This and other letters were sent to the Methodist Missionary Society in England from Newfoundland in the early 1800's. The letters are now archived at the Methodist Missionary Society, although microfilm copies can be found at the United Church Archives in Toronto, Ontario under location number "87.225C".
05 June 1819, Saturday
The Meeting being concluded all of us were determined not to lose a moment in getting to our appointments. A schooner being about to sail for Port de Grave Brothers Thomas and James Hickson and I got on board. We were not long under way before I fell under the dominion of my constant companion when travelling by water, sea sickness, Brother James not much better, Brother Thomas only squeamish. As we should have been worse by going below we lay down on the deck. There Brother James & I continued till midnight when the cold drove us into the Cabin. There were some boxes on the floor on which we lay the best way we could till after a passage of 24 hours we got safe into Port de Grave. Brother Thomas Hickson the only Brother able preached in our chapel to a pretty good congregation at 4 o'clock PM.
07 June 1819, Monday
The people being all very busy either in the fishery or preparing for it we took a small boat ourselves and crossed the Harbour. Our passage was about a mile and a half and though after we got out the wind blew very fresh and was right a head we got our very will. It is very common for the Methodist Missionaries in Newfoundland not only to try at the oar but to be hewers of wood and drawers of water.
09 June 1819, Wednesday
We returned to Port de Grave. In the afternoon I packed up my books and clothes. On Thursday 10 we got to Harbour Grace - a walk of from 12 to 14 miles. The walking was very indifferent and the sun shone hot. On Friday 11 I walked to Carbonear - Brother Pickavant not yet returned from St. John's.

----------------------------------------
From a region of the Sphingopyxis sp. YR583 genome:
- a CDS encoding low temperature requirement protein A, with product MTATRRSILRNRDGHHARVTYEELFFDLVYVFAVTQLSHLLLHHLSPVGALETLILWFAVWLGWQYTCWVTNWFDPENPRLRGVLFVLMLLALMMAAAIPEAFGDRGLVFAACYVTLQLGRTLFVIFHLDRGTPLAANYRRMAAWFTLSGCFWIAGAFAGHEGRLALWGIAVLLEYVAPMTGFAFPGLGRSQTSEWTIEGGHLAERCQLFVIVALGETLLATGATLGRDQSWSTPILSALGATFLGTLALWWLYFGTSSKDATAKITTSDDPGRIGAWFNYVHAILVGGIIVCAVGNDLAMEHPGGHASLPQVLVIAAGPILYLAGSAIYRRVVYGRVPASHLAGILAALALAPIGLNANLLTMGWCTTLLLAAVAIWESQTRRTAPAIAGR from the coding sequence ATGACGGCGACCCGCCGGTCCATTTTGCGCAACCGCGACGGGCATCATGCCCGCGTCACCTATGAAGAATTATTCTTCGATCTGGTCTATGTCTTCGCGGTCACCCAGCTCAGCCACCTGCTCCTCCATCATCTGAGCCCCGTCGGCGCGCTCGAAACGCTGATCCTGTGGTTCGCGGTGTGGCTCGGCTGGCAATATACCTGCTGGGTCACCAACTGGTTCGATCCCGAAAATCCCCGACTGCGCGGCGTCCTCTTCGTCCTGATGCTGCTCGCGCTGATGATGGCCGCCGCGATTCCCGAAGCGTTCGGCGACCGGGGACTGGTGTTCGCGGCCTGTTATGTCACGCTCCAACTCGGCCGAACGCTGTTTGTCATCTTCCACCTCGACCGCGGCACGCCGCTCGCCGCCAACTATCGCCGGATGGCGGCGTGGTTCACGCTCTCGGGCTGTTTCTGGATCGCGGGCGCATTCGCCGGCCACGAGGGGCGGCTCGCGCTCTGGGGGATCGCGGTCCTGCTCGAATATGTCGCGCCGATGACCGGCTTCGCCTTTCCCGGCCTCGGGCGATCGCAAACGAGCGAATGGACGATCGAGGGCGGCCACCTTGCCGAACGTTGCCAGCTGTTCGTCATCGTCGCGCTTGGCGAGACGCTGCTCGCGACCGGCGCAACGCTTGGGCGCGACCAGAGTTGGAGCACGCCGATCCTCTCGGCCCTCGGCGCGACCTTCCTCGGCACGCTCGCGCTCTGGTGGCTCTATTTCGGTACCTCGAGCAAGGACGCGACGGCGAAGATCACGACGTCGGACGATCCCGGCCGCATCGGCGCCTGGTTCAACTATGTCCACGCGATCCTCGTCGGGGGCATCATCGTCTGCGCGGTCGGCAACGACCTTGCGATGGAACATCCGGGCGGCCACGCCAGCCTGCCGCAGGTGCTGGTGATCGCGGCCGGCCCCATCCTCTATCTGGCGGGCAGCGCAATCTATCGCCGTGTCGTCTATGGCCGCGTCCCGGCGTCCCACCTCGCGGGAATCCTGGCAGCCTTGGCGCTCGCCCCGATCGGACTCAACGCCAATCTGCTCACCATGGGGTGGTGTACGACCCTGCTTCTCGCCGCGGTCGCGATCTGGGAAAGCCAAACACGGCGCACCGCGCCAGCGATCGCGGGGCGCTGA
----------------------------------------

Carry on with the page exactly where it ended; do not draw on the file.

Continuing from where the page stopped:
12 June 1819, Saturday
I set of for Blackhead. The rain fell in torrents and I had no company. After walking through the wood I suppose 14 miles I got to the end of my journey, well wet well tired & very hungry. I was glad to find that Brothers Walsh & Pickavant had got here before me. They had sailed the preceeding day from the other side of the Bay for Carbonear but the wind not suffering them to gain that Harbour they bore away and landed at this place.
My Sunday was employed in preaching live at Western Bay and meeting the class. It rained all the day so that I was wet in going to this place and in returning from it again. The rain continuing I could not well proceed on my way to Trinity. Indeed travelling by land is now very unpleasant. If it rains the paths flood like brooks. If it be fine it is so hot that one can hardly walk & the only company we can get is swarms of mosquitos by which the traveller is often so dreadfully bit as for a time to lose the use of his eyes and is often so disfigured that his friend can hardly recognize his face.
Incidentally some people intended going to Backlew. They engaged to put me ashore at Lower Island Cove. We set off about 11 o'clock at night and by day break I was in [???]. Having got to Old Perlican and having no opportunity to cross over to Trinity I was under the necessity of remaining in the Island Cove circuit till the 26th. During this time I preached frequently, buried a person who died of the Typhus fever, visited several families who had been much afflicted by this disorder - all of them recovering & I [?????] by their afflictions. Nor must I forget to mention the joining in the hand of matrimony Brother Thomas Hickson & Miss [Jane ?] Garland.
26 June 1819, Saturday
At last an opportunity offering by which to cross the Bay. I embraced it and after a pleasant passage of 5 hours I got safely to Trinity.
27 June 1819, Sunday
I preached in the Courthouse (the Chapel not being ready) to a good congregation. I had room for no more.